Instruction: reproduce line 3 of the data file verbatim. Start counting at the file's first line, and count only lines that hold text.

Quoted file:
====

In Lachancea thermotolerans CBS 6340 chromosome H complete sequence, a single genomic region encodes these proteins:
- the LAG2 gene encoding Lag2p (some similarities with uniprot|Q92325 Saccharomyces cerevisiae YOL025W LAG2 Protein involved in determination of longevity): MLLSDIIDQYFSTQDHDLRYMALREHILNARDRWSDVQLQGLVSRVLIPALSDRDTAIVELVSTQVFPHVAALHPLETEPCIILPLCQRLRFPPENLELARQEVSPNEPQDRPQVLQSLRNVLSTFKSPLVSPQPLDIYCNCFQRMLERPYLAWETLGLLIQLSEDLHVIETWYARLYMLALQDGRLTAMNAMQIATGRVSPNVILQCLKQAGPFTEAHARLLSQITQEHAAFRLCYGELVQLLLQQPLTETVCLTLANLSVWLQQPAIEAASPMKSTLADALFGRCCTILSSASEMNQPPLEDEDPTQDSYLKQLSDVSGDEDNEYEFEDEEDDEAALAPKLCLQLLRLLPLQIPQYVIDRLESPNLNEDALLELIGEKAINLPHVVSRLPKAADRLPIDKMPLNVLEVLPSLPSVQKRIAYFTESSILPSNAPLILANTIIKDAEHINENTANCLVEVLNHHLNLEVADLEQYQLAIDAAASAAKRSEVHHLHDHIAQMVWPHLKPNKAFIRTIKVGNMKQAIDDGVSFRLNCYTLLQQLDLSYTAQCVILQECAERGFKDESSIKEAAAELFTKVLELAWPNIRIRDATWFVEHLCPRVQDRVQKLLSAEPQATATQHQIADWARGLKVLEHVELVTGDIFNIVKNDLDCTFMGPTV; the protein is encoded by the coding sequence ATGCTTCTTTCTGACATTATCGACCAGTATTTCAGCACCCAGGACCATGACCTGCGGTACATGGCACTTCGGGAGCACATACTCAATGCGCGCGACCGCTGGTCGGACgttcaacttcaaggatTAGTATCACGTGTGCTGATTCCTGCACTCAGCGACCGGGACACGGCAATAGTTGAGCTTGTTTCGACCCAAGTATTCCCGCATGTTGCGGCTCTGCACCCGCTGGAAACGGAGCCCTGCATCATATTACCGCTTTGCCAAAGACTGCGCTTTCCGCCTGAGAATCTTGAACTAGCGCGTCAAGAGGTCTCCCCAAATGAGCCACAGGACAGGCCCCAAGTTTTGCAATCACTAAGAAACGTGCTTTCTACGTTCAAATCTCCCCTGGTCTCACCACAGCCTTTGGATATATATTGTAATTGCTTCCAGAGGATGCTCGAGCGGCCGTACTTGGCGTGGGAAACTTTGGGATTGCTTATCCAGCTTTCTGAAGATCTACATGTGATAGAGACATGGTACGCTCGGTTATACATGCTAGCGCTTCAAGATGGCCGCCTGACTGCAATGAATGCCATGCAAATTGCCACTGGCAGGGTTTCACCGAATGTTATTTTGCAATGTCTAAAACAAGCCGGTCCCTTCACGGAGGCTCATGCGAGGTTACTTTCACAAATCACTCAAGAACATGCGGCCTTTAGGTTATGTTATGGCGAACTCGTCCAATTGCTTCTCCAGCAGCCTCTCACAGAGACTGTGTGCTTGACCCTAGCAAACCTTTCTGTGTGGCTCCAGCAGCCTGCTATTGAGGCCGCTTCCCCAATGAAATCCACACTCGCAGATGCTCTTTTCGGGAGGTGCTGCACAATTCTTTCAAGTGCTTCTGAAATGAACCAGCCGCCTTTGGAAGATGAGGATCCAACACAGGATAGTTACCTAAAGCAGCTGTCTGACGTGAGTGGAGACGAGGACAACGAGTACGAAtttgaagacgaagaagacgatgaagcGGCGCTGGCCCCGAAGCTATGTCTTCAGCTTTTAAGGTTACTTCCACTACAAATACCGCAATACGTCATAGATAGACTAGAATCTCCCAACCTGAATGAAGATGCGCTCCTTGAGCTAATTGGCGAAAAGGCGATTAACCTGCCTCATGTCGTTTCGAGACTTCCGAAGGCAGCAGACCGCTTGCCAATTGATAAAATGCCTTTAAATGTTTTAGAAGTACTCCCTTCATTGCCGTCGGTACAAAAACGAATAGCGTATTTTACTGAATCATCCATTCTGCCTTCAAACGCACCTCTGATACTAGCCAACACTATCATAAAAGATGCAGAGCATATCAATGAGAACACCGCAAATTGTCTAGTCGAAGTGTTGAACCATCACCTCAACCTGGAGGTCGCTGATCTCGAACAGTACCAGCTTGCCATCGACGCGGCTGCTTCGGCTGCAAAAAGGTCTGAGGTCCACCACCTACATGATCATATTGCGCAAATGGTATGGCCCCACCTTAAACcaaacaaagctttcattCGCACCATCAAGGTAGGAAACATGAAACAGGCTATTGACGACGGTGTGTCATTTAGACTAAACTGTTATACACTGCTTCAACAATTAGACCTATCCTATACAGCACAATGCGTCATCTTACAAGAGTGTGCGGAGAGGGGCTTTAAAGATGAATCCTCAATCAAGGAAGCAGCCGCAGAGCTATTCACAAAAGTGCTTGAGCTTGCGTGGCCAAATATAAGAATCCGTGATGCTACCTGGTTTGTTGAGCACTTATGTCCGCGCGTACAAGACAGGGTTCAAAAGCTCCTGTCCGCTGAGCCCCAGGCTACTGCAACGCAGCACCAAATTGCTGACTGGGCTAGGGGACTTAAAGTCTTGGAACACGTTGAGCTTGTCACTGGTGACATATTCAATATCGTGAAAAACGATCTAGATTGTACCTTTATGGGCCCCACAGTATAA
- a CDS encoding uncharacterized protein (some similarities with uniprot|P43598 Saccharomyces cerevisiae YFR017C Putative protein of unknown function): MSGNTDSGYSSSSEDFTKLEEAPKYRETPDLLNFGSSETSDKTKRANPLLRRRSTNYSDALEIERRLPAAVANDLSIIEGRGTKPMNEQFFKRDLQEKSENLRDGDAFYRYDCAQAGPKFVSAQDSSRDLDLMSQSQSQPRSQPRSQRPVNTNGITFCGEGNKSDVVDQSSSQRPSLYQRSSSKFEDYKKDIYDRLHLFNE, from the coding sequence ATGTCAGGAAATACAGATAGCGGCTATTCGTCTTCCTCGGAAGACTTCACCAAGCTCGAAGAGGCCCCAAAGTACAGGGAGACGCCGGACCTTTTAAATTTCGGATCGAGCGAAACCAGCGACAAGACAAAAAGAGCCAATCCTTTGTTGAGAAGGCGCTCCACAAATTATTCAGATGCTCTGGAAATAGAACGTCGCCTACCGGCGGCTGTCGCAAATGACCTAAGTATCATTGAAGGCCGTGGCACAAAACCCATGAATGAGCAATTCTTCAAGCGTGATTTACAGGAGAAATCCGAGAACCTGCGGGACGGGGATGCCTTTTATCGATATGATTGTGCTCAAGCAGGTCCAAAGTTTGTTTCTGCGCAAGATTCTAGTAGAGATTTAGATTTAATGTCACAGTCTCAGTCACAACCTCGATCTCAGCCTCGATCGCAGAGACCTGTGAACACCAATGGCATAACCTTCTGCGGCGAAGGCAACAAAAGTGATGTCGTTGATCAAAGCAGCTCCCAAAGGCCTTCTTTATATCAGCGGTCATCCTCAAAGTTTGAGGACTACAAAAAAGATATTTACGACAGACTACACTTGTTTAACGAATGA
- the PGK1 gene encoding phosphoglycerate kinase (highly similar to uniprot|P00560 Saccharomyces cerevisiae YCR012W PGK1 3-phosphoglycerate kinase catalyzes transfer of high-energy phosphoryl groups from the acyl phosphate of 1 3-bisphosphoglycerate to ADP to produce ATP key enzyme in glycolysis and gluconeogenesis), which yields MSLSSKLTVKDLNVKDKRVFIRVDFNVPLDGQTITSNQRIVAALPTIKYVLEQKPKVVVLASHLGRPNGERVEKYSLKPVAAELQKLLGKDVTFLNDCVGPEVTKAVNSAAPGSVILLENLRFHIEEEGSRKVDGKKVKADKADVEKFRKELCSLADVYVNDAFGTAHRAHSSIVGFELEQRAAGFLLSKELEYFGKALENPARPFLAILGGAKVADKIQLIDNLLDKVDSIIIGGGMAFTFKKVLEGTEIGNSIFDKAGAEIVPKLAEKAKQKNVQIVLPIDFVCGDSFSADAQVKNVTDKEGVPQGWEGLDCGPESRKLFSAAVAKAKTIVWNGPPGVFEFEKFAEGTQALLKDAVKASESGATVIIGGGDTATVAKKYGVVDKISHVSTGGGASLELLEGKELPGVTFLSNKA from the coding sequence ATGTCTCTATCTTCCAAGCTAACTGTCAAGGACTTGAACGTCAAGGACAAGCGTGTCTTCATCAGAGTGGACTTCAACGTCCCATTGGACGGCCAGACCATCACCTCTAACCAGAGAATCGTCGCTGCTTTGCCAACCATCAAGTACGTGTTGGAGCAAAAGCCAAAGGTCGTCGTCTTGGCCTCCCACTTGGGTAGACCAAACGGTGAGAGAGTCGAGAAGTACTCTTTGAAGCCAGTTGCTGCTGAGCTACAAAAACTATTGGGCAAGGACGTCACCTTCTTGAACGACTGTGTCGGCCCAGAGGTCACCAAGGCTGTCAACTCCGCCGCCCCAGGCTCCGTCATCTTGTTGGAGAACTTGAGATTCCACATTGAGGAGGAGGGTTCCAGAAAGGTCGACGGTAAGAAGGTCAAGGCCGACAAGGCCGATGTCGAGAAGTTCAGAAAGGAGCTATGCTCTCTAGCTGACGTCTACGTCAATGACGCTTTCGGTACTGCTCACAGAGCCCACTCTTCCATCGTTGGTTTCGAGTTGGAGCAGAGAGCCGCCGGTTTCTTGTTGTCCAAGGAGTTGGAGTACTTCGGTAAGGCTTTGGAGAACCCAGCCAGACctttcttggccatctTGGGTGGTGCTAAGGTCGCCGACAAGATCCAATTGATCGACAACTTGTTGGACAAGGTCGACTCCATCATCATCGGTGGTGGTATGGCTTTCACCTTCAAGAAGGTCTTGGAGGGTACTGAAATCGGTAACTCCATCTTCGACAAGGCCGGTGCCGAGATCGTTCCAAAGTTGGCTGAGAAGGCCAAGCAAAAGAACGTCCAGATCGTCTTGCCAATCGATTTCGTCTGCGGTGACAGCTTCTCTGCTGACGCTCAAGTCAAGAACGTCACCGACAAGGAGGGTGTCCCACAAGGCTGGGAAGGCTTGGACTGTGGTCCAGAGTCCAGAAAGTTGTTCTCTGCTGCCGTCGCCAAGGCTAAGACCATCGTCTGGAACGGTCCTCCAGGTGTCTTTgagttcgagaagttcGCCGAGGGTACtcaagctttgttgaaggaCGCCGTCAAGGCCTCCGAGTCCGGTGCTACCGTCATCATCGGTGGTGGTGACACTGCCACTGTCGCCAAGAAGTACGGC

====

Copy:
- a CDS encoding uncharacterized protein (some similarities with uniprot|P43598 Saccharomyces cerevisiae YFR017C Putative protein of unknown function): MSGNTDSGYSSSSEDFTKLEEAPKYRETPDLLNFGSSETSDKTKRANPLLRRRSTNYSDALEIERRLPAAVANDLSIIEGRGTKPMNEQFFKRDLQEKSENLRDGDAFYRYDCAQAGPKFVSAQDSSRDLDLMSQSQSQPRSQPRSQRPVNTNGITFCGEGNKSDVVDQSSSQRPSLYQRSSSKFEDYKKDIYDRLHLFNE, from the coding sequence ATGTCAGGAAATACAGATAGCGGCTATTCGTCTTCCTCGGAAGACTTCACCAAGCTCGAAGAGGCCCCAAAGTACAGGGAGACGCCGGACCTTTTAAATTTCGGATCGAGCGAAACCAGCGACAAGACAAAAAGAGCCAATCCTTTGTTGAGAAGGCGCTCCACAAATTATTCAGATGCTCTGGAAATAGAACGTCGCCTACCGGCGGCTGTCGCAAATGACCTAAGTATCATTGAAGGCCGTGGCACAAAACCCATGAATGAGCAATTCTTCAAGCGTGATTTACAGGAGAAATCCGAGAACCTGCGGGACGGGGATGCCTTTTATCGATATGATTGTGCTCAAGCAGGTCCAAAGTTTGTTTCTGCGCAAGATTCTAGTAGAGATTTAGATTTAATGTCACAGTCTCAGTCACAACCTCGATCTCAGCCTCGATCGCAGAGACCTGTGAACACCAATGGCATAACCTTCTGCGGCGAAGGCAACAAAAGTGATGTCGTTGATCAAAGCAGCTCCCAAAGGCCTTCTTTATATCAGCGGTCATCCTCAAAGTTTGAGGACTACAAAAAAGATATTTACGACAGACTACACTTGTTTAACGAATGA